Friday, July 31, 2009

Radiating 'Specialness' to Attract Men

Hi Terry,

I love reading your somewhat daily e-mails and respect your opinion and advice. However, I recently located to a new city and state and have no idea what and where the hot spots are. Therefore, I am tempted to explore on-line dating. Do you have an opinion or any advice on creating profiles that radiate specialness and good qualities? Thanks. -A.


Hi, A.-

Internet dating is a great way to meet new people, but before you do anything, it's imperative that you know what kind of man you hope to meet before you sign up for any service.

This means sitting down and asking yourself, "What qualities does a man need for me to be a) attracted to him (very important) and b) joyful and happy in a relationship?"

A recently divorced woman did just this, perused the Internet profiles for a while, and ended up being introduced to a guy who met the most important specifications she came up with before she even joined a service. They're dating very happily, and things are looking very good for this relationship!

Does this mean you'll write a list, and Prince Charming will pop out of thin air? No, but it does mean you'll be much more likely to recognize him when he does show up. (And, because you're conditioning your subconscious to believe this man exists and is part of your life, it means he's MUCH more likely to show up.)

Writing a list worked for this woman, and it worked for me and countless others.

After you've written the list of qualities HE should have, write a list of YOUR very best qualities. Are you attractive? Well, so is just about everybody else writing a profile (or so they claim). Are you kind? Honest? Funny?

Okay, now we're getting somewhere. Are you athletic or bookish (or both?) Be specific about what you're looking for, as well:

"Kind-hearted, attractive woman who loves laughing, white-water rafting, and good wine seeks honest, fun-loving man for adventure and possible LTR."

And, remember, just because you're in a new state doesn't mean you won't meet a great guy at the dry cleaner's, the supermarket, or the post office. If your new town has a popular coffee house, become a regular there (our local cafe features a free jazz night, and it's hugely popular with people of all ages).

But, before you leave the house, do write that list. It can make the difference between success and failure in meeting Mr. Right!

Wednesday, July 29, 2009

Great Cheap Date Ideas

Jim Wang of Bargaineering ran a list of ideas for cheap dates on his very excellent blog, which offers all kinds of tips for making the most of your money and your life.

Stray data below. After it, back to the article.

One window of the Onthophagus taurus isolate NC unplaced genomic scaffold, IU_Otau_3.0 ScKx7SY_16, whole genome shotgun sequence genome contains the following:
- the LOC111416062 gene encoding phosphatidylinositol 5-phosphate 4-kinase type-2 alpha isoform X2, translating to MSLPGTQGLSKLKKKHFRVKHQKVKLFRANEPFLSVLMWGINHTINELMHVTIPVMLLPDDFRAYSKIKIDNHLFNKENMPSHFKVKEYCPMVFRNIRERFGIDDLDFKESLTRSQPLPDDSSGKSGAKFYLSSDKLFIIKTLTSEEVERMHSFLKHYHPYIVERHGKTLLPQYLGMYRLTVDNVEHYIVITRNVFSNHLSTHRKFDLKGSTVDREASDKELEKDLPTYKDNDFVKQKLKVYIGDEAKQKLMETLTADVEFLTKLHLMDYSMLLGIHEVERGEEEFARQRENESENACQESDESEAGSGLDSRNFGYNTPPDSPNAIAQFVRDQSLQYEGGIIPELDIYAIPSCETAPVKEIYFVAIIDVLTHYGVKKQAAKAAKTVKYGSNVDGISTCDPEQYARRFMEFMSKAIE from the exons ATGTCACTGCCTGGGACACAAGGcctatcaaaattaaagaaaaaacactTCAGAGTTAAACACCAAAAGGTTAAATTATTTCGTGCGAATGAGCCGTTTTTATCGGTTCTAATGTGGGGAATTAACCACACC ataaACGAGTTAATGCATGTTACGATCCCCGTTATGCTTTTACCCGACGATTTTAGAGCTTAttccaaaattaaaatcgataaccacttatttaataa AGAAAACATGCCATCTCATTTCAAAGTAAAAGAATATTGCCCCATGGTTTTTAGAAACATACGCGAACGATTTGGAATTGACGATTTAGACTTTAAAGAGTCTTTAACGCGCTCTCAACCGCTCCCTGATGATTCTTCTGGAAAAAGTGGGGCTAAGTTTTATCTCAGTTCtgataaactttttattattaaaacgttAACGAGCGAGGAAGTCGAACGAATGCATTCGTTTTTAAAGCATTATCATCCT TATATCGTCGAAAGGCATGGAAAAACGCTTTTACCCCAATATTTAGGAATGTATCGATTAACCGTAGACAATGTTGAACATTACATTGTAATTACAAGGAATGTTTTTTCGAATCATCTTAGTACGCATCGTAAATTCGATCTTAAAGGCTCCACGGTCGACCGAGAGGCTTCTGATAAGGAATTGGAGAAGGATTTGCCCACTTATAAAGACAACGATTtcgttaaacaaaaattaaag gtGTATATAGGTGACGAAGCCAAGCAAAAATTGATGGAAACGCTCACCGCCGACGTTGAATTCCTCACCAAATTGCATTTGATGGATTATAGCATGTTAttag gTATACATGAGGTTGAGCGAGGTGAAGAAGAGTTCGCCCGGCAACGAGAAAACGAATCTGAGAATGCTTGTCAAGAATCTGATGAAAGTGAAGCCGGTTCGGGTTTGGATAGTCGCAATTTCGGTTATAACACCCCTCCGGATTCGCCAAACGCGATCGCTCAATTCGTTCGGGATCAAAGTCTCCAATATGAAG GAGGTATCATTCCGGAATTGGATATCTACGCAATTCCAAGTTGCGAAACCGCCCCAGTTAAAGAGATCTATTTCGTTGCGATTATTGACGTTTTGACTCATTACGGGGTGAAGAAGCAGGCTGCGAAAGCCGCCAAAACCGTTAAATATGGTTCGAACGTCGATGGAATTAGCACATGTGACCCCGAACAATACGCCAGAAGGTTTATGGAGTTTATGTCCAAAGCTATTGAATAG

His date suggestions are great for couples, but they should also work for singles who want to open themselves to the possibility of meeting new people.

Tuesday, July 21, 2009

Is He Worth It?

Dear Terry,

Love your blog and your perception of the bleedingly obvious..so hope you can help me.

I will keep it brief..I visualised and met the most amazing man..so good so far..except that he had a breakdown..and chose to deal with this on his own. He distanced himself from me by basically disappearing without giving me much of an explanation.

This was a year ago..since then he has written to me via email to apologise an offer an explanation. He has now divorced, overcome his depression with medication/psychotherapy and seems to be in a good emotional space.

After no contact for nearly a year, we arranged to meet recently. It was so good to see him again, but I was surprised to hear he is now seeing someone else. He painted a picture that said he was not that happy with this new woman. I came away feeling hurt that he chose to move on with someone else when we had a great thing going before his breakdown.

He was very interested to know if I was seeing anyone. I told him the truth that I was dating a few men at the moment, but nothing serious.

I feel I have maintained my dignity and been gracious throughout our year of no contact. He apologised and says he feels ashamed of how he acted. He wants to be friends now.

I like to always keep the door open, and to just let life flow. But another part of me wonders why he not only let me go..but pretty quickly moved onto someone else.

Have I answered my own question?

-Keep Me Anonymous


Hi, Anonymous-

A couple of things strike me about this "amazing" man: